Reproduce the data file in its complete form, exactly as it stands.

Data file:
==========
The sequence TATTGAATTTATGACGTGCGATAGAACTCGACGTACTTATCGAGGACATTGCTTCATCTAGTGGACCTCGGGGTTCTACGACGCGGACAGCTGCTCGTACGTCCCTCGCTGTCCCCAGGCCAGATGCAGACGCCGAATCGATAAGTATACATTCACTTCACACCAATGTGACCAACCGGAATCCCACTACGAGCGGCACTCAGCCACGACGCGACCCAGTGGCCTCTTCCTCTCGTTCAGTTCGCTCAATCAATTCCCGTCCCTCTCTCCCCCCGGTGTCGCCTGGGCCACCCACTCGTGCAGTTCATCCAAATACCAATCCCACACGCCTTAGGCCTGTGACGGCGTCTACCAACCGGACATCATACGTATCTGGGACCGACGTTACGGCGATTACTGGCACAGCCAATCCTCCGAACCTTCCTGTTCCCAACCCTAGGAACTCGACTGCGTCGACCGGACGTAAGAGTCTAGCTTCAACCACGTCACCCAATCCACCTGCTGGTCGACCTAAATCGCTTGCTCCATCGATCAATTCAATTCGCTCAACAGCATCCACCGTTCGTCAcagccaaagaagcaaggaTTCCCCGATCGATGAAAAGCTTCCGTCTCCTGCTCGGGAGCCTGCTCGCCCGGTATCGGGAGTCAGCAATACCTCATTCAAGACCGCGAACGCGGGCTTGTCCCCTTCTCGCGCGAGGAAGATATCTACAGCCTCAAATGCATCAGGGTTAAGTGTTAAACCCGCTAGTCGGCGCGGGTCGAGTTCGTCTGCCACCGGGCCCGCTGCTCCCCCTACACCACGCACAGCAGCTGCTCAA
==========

The sequence TATTGAATTTATGACGTGCGATAGAACTCGACGTACTTATCGAGGACATTGCTTCATCTAGTGGACCTCGGGGTTCTACGACGCGGACAGCTGCTCGTACGTCCCTCGCTGTCCCCAGGCCAGATGCAGACGCCGAATCGATAAGTATACATTCACTTCACACCAATGTGACCAACCGGAATCCCACTACGAGCGGCACTCAGCCACGACGCGACCCAGTGGCCTCTTCCTCTCGTTCAGTTCGCTCAATCAATTCCCGTCCCTCTCTCCCCCCGGTGTCGCCTGGGCCACCCACTCGTGCAGTTCATCCAAATACCAATCCCACACGCCTTAGGCCTGTGACGGCGTCTACCAACCGGACATCATACGTATCTGGGACCGACGTTACGGCGATTACTGGCACAGCCAATCCTCCGAACCTTCCTGTTCCCAACCCTAGGAACTCGACTGCGTCGACCGGACGTAAGAGTCTAGCTTCAACCACGTCACCCAATCCACCTGCTGGTCGACCTAAATCGCTTGCTCCATCGATCAATTCAATTCGCTCAACAGCATCCACCGTTCGTCAcagccaaagaagcaaggaTTCCCCGATCGATGAAAAGCTTCCGTCTCCTGCTCGGGAGCCTGCTCGCCCGGTATCGGGAGTCAGCAATACCTCATTCAAGACCGCGAACGCGGGCTTGTCCCCTTCTCGCGCGAGGAAGATATCTACAGCCTCAAATGCATCAGGGTTAAGTGTTAAACCCGCTAGTCGGCGCGGGTCGAGTTCGTCTGCCACCGGGCCCGCTGCTCCCCCTACACCACGCACAGCAGCTGCTCAA